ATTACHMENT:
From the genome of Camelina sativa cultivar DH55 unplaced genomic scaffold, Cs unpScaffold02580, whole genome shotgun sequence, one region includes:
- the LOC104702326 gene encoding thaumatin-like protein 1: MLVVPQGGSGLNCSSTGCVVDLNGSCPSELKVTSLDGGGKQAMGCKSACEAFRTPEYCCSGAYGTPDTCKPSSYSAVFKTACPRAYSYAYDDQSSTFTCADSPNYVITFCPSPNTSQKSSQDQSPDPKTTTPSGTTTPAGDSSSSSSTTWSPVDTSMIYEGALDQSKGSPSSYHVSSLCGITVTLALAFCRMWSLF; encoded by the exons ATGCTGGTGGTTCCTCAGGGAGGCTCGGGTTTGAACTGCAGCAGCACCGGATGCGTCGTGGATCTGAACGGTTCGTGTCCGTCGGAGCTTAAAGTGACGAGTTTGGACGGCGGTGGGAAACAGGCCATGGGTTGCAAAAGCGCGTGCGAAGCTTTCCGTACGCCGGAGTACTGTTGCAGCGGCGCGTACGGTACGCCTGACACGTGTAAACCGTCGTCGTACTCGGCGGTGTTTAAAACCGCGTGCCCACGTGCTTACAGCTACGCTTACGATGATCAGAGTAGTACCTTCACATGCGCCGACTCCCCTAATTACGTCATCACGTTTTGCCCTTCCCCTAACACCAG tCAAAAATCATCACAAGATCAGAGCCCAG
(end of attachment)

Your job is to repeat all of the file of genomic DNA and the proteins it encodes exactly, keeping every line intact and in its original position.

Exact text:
From the genome of Camelina sativa cultivar DH55 unplaced genomic scaffold, Cs unpScaffold02580, whole genome shotgun sequence, one region includes:
- the LOC104702326 gene encoding thaumatin-like protein 1: MLVVPQGGSGLNCSSTGCVVDLNGSCPSELKVTSLDGGGKQAMGCKSACEAFRTPEYCCSGAYGTPDTCKPSSYSAVFKTACPRAYSYAYDDQSSTFTCADSPNYVITFCPSPNTSQKSSQDQSPDPKTTTPSGTTTPAGDSSSSSSTTWSPVDTSMIYEGALDQSKGSPSSYHVSSLCGITVTLALAFCRMWSLF; encoded by the exons ATGCTGGTGGTTCCTCAGGGAGGCTCGGGTTTGAACTGCAGCAGCACCGGATGCGTCGTGGATCTGAACGGTTCGTGTCCGTCGGAGCTTAAAGTGACGAGTTTGGACGGCGGTGGGAAACAGGCCATGGGTTGCAAAAGCGCGTGCGAAGCTTTCCGTACGCCGGAGTACTGTTGCAGCGGCGCGTACGGTACGCCTGACACGTGTAAACCGTCGTCGTACTCGGCGGTGTTTAAAACCGCGTGCCCACGTGCTTACAGCTACGCTTACGATGATCAGAGTAGTACCTTCACATGCGCCGACTCCCCTAATTACGTCATCACGTTTTGCCCTTCCCCTAACACCAG tCAAAAATCATCACAAGATCAGAGCCCAG